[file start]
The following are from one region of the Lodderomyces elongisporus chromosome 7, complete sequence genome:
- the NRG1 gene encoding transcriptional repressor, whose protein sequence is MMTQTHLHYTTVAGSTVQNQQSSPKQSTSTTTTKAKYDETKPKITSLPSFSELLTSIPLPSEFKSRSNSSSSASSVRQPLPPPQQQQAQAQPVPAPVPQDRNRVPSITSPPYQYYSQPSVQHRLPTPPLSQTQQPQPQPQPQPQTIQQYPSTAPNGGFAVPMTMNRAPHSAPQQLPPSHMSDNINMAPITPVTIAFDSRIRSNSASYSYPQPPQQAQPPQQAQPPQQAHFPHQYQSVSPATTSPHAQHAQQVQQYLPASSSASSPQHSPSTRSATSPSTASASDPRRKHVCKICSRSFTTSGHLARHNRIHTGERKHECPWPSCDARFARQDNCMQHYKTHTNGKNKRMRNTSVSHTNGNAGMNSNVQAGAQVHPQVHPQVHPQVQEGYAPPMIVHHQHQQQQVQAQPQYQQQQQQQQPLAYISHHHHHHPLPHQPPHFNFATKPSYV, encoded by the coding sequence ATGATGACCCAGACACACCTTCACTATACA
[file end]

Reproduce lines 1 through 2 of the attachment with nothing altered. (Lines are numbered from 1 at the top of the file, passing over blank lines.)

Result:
The following are from one region of the Lodderomyces elongisporus chromosome 7, complete sequence genome:
- the NRG1 gene encoding transcriptional repressor, whose protein sequence is MMTQTHLHYTTVAGSTVQNQQSSPKQSTSTTTTKAKYDETKPKITSLPSFSELLTSIPLPSEFKSRSNSSSSASSVRQPLPPPQQQQAQAQPVPAPVPQDRNRVPSITSPPYQYYSQPSVQHRLPTPPLSQTQQPQPQPQPQPQTIQQYPSTAPNGGFAVPMTMNRAPHSAPQQLPPSHMSDNINMAPITPVTIAFDSRIRSNSASYSYPQPPQQAQPPQQAQPPQQAHFPHQYQSVSPATTSPHAQHAQQVQQYLPASSSASSPQHSPSTRSATSPSTASASDPRRKHVCKICSRSFTTSGHLARHNRIHTGERKHECPWPSCDARFARQDNCMQHYKTHTNGKNKRMRNTSVSHTNGNAGMNSNVQAGAQVHPQVHPQVHPQVQEGYAPPMIVHHQHQQQQVQAQPQYQQQQQQQQPLAYISHHHHHHPLPHQPPHFNFATKPSYV, encoded by the coding sequence ATGATGACCCAGACACACCTTCACTATACA